Last updated: 20 May, 2015

UNESCO chief ‘deeply concerned’ about Palmyra, urges ceasefire

The head of UNESCO said on Wednesday she was "deeply concerned" about fighting in Syria's ancient city of Palmyra and called for an "immediate" end to hostilities.

Irina Bokova said in a statement that the fighting was “putting at risk one of the most significant sites in the Middle East,” as Islamic State fighters overran the north of the city.

“I reiterate my appeal for an immediate cessation of hostilities at the site,” she added.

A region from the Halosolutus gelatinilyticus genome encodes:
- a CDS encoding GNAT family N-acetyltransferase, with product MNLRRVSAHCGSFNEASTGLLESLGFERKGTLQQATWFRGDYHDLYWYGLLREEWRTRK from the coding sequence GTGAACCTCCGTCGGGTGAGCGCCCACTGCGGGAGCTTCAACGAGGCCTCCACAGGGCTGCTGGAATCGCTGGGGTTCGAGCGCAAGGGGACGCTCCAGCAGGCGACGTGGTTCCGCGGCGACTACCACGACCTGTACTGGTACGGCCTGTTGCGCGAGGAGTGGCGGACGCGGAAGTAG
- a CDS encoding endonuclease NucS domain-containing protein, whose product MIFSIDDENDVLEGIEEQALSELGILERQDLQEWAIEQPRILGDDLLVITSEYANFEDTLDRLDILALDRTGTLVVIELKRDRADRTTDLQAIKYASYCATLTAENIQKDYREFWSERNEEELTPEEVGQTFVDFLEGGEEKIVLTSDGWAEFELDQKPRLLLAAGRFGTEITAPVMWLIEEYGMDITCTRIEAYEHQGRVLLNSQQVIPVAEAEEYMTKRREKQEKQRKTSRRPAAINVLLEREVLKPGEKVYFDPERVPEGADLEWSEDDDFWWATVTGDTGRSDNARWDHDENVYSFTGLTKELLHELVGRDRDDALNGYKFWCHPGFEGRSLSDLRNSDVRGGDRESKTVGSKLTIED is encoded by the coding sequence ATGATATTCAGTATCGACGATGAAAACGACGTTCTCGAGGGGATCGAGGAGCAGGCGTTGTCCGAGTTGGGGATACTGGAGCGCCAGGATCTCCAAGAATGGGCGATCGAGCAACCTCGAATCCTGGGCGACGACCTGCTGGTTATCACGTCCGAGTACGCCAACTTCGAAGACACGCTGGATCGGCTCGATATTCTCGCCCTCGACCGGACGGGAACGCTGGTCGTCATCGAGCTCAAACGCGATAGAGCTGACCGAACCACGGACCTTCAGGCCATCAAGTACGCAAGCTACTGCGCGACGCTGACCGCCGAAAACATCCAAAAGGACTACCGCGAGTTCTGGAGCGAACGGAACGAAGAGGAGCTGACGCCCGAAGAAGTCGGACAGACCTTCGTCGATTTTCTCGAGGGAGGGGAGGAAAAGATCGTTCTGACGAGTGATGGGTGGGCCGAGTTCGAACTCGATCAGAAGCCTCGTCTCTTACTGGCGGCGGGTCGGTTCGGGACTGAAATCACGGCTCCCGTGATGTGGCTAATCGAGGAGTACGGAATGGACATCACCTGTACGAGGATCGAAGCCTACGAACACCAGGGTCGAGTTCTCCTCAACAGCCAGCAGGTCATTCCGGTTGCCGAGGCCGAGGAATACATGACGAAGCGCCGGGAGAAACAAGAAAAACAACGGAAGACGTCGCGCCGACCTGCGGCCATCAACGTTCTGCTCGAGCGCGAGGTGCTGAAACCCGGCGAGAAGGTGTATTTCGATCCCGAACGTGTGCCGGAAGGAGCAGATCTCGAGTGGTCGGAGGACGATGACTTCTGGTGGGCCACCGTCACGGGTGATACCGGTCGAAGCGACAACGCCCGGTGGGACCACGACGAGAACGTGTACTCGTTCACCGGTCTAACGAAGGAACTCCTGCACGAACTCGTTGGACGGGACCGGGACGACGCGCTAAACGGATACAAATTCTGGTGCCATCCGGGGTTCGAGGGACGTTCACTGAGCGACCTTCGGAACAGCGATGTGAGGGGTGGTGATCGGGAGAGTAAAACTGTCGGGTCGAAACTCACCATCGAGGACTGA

Palmyra’s UNESCO-listed heritage site, including ancient temples and colonnaded streets, and its adjacent museum housing priceless artefacts, are in the city’s southwest.

Rami Abdel Rahman of the Syrian Observatory for Human Rights said IS fighters had seized roughly “a third” of Palmyra, the second time they have overrun northern Palmyra.

Syria’s antiquities chief Mamoun Abdulkarim said hundreds of statues and artefacts from Palmyra’s museum had been transferred out of the city but many others — including massive tombs — could not be moved.

Bokova called on the international community to do “everything in its power” to protect civilians in the city and “safeguard the unique cultural heritage of Palmyra”.

“It is imperative that all parties respect international obligations to protect cultural heritage during conflict, by avoiding direct targeting, as well as use for military purposes,” she said.